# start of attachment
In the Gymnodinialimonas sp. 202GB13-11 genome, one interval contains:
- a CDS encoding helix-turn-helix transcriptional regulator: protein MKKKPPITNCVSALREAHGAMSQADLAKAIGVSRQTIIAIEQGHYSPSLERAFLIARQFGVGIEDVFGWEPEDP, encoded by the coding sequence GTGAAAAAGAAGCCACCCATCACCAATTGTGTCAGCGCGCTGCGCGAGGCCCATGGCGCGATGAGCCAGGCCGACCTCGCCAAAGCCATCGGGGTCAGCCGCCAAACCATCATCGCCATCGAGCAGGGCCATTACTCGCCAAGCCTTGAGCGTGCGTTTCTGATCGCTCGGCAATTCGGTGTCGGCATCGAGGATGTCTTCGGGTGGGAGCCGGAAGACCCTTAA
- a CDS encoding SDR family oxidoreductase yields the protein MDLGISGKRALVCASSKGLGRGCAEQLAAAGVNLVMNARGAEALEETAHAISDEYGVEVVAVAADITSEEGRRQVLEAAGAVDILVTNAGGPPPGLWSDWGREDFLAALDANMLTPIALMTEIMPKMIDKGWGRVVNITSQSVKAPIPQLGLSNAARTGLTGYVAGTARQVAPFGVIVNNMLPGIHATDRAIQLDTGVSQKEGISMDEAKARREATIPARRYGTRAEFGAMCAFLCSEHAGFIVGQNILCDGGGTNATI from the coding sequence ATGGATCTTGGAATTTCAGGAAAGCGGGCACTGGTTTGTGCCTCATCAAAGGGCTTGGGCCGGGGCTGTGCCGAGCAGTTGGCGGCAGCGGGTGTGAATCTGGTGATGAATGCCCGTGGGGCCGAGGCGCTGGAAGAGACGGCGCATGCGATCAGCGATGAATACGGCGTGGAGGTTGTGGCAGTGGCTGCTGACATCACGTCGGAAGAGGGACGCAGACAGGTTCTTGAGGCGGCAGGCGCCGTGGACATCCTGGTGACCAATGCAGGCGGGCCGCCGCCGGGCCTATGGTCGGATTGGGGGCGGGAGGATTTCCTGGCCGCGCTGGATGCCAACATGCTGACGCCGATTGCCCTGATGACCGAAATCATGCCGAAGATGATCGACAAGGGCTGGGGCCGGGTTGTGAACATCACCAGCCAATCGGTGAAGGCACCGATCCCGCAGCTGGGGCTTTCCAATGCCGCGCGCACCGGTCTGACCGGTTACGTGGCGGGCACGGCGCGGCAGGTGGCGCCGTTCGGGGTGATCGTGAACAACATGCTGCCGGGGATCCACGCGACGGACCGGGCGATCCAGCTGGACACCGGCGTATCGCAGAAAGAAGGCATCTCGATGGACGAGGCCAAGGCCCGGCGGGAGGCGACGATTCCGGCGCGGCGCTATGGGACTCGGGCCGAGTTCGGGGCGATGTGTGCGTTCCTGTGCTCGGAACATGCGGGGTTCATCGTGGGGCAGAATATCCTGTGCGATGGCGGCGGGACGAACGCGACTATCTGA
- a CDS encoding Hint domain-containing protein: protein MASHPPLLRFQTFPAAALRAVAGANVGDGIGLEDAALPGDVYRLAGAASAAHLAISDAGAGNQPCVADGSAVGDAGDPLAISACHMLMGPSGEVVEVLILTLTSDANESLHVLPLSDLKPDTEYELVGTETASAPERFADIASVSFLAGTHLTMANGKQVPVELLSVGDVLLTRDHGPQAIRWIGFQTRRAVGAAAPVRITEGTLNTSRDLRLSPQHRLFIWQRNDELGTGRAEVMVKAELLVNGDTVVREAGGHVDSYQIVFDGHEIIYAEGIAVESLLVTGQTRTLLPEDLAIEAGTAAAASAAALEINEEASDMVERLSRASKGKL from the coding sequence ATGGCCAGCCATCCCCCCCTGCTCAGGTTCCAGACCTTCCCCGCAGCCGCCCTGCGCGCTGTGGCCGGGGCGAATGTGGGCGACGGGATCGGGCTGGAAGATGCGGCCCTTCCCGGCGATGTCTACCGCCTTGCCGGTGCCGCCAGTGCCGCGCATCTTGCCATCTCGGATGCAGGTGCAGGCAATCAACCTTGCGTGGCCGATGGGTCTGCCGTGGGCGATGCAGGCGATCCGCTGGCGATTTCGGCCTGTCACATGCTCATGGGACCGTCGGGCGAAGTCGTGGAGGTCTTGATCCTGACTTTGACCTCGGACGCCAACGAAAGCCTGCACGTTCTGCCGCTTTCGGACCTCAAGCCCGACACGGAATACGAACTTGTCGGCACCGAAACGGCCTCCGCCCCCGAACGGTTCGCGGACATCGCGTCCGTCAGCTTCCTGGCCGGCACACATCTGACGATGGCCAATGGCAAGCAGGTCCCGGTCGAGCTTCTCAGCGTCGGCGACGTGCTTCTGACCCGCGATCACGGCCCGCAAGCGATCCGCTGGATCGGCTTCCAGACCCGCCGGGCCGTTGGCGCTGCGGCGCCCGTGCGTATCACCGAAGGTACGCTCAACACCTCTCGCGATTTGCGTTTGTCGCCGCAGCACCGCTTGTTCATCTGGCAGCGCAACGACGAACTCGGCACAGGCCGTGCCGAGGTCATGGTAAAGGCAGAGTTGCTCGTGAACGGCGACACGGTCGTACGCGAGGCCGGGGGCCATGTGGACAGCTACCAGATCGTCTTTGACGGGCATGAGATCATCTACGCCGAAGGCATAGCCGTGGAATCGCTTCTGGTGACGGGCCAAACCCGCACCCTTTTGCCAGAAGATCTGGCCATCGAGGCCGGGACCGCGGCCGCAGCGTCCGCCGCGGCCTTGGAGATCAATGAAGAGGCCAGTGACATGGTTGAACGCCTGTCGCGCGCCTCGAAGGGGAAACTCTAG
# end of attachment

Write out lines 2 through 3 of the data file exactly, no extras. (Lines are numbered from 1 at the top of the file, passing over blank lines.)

- a CDS encoding helix-turn-helix transcriptional regulator: protein MKKKPPITNCVSALREAHGAMSQADLAKAIGVSRQTIIAIEQGHYSPSLERAFLIARQFGVGIEDVFGWEPEDP, encoded by the coding sequence GTGAAAAAGAAGCCACCCATCACCAATTGTGTCAGCGCGCTGCGCGAGGCCCATGGCGCGATGAGCCAGGCCGACCTCGCCAAAGCCATCGGGGTCAGCCGCCAAACCATCATCGCCATCGAGCAGGGCCATTACTCGCCAAGCCTTGAGCGTGCGTTTCTGATCGCTCGGCAATTCGGTGTCGGCATCGAGGATGTCTTCGGGTGGGAGCCGGAAGACCCTTAA
- a CDS encoding SDR family oxidoreductase yields the protein MDLGISGKRALVCASSKGLGRGCAEQLAAAGVNLVMNARGAEALEETAHAISDEYGVEVVAVAADITSEEGRRQVLEAAGAVDILVTNAGGPPPGLWSDWGREDFLAALDANMLTPIALMTEIMPKMIDKGWGRVVNITSQSVKAPIPQLGLSNAARTGLTGYVAGTARQVAPFGVIVNNMLPGIHATDRAIQLDTGVSQKEGISMDEAKARREATIPARRYGTRAEFGAMCAFLCSEHAGFIVGQNILCDGGGTNATI from the coding sequence ATGGATCTTGGAATTTCAGGAAAGCGGGCACTGGTTTGTGCCTCATCAAAGGGCTTGGGCCGGGGCTGTGCCGAGCAGTTGGCGGCAGCGGGTGTGAATCTGGTGATGAATGCCCGTGGGGCCGAGGCGCTGGAAGAGACGGCGCATGCGATCAGCGATGAATACGGCGTGGAGGTTGTGGCAGTGGCTGCTGACATCACGTCGGAAGAGGGACGCAGACAGGTTCTTGAGGCGGCAGGCGCCGTGGACATCCTGGTGACCAATGCAGGCGGGCCGCCGCCGGGCCTATGGTCGGATTGGGGGCGGGAGGATTTCCTGGCCGCGCTGGATGCCAACATGCTGACGCCGATTGCCCTGATGACCGAAATCATGCCGAAGATGATCGACAAGGGCTGGGGCCGGGTTGTGAACATCACCAGCCAATCGGTGAAGGCACCGATCCCGCAGCTGGGGCTTTCCAATGCCGCGCGCACCGGTCTGACCGGTTACGTGGCGGGCACGGCGCGGCAGGTGGCGCCGTTCGGGGTGATCGTGAACAACATGCTGCCGGGGATCCACGCGACGGACCGGGCGATCCAGCTGGACACCGGCGTATCGCAGAAAGAAGGCATCTCGATGGACGAGGCCAAGGCCCGGCGGGAGGCGACGATTCCGGCGCGGCGCTATGGGACTCGGGCCGAGTTCGGGGCGATGTGTGCGTTCCTGTGCTCGGAACATGCGGGGTTCATCGTGGGGCAGAATATCCTGTGCGATGGCGGCGGGACGAACGCGACTATCTGA